Weatherman478 Weatherman478
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  • Posted on: 29/5 17:19
Stocking ideals for ultra hard water tank #1
Hi,
New poster here. I have kept tropical fish (guppies etc ) for many years. I recently upgraded to a Juwel Lido 200 ltr tank . As well as the the built in filter I have a JBL 1502 external filter connected to it. At the moment I have a couple of guppies in it which are getting very old and will not survive to much longer.
I would like to try some other fish however my water stats are as follow. My PH is 7.8-8.00 and my KH is 16 and my GH is 33. Can anyone advise what might be suitable in the size tank and water conditions ? I realise that my water rules out many of the soft water fish.
Fishlady Fishlady
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  • Posted on: 29/5 18:06
Re: Stocking ideals for ultra hard water tank #2
If you're interested in cichlids you could have a Malawi Mbuna set up, or Tanganyikan. For a more typical planted community the Three-spot gourami (Trichopodus trichopterus) and variants on it (Gold, Opaline and Silver) can all handle hard water and could be housed with a school or two of hard water tolerant barbs such as the Golden barb (Barbodes semifasciolatus), Rosy barb (Pethia conchonius), Odessa barb (Pethia padamya). Then there are the livebearers such as Swordtails, Platys, Guppies, Mollies and some less common ones such as the Limia species' or the Butterfly Goodeid (Ameca splendens).
Weatherman478 Weatherman478
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  • Posted on: 30/5 6:51
Re: Stocking ideals for ultra hard water tank #3
Thanks for that. I was hoping to breed some fish. So Does that rule some of those out ? The tank is only 71cm across would that be ok for African cichlids ? If so which sort and how many ?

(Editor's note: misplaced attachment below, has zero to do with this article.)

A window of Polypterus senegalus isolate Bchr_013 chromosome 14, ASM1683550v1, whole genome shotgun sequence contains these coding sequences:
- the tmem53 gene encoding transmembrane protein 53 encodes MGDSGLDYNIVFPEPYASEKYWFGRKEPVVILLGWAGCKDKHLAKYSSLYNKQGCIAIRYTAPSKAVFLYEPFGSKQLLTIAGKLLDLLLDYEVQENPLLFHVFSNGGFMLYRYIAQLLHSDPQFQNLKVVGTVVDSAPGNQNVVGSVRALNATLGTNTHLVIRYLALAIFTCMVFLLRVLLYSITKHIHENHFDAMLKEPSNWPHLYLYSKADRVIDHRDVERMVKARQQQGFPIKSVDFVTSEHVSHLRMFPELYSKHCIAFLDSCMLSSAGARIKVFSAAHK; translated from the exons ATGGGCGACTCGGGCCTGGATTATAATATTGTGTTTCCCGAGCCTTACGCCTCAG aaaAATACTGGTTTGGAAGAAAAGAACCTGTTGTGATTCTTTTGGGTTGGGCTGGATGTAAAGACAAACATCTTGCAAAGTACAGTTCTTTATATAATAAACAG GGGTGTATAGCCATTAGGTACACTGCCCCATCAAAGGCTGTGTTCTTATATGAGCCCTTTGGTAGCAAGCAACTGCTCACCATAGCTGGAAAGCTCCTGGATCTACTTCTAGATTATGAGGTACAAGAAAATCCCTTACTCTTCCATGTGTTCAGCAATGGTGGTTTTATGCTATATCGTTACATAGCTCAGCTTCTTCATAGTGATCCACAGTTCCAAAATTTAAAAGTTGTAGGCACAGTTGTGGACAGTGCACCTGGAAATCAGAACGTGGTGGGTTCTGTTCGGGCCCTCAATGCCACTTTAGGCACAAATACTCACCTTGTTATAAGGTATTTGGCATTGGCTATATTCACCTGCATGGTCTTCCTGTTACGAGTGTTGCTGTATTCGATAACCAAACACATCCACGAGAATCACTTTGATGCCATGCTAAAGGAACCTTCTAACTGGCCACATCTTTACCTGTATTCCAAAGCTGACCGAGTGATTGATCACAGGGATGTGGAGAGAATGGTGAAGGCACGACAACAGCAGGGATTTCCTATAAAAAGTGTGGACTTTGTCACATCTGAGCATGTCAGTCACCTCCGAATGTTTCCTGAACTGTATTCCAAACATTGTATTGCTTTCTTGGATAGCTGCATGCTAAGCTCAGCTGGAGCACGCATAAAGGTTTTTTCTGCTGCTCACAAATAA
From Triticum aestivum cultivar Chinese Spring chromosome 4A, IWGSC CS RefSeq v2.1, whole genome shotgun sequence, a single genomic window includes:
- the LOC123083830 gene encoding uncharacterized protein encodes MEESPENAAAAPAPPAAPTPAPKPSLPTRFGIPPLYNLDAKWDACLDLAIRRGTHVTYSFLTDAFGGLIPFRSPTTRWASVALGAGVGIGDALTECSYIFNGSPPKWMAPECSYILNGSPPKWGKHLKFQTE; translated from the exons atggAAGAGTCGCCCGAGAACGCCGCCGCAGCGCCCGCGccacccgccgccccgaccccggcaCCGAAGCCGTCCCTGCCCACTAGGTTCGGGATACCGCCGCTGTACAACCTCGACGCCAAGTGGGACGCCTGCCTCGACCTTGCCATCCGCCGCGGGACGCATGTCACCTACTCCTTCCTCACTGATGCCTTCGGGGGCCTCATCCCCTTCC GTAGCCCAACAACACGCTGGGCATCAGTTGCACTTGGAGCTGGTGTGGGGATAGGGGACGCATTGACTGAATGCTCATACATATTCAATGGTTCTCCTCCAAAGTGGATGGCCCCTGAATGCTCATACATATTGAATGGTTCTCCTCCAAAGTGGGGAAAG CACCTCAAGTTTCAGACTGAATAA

Fishlady Fishlady
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  • Posted on: 30/5 8:19
Re: Stocking ideals for ultra hard water tank #4
Breeding the barbs and gouramis isn't really practical in a single tank as they are egg layers and will eat their own/each other's eggs. You'd need a separate spawning tank for that. Livebearers are easy to breed, but parents will eat them so you'd want lots of plants to allow a few to escape. However, at 76 cms the tank is too small for those gouramis, Odessa barbs and for swordtails,and goodeids from the livebearer list.

The tank is too small for anything from Lake Malawi, but there are possibilities for Tanganyikan cichlids, including breeding. You could either have a single species set up and breed any of the shell dwellers (Neolamprologus multifasciatus, N. ocellatus, N. similis) or Fairy cichlids (N. brichardi) or a smaller Julidochromis such as J. transcriptus. Those would all breed and won't eat their own young. You could also possibly have a group of shell dwellers plus a pair of J. transcriptus. They will still breed, but fewer fry will survive as they will eat each other's offspring.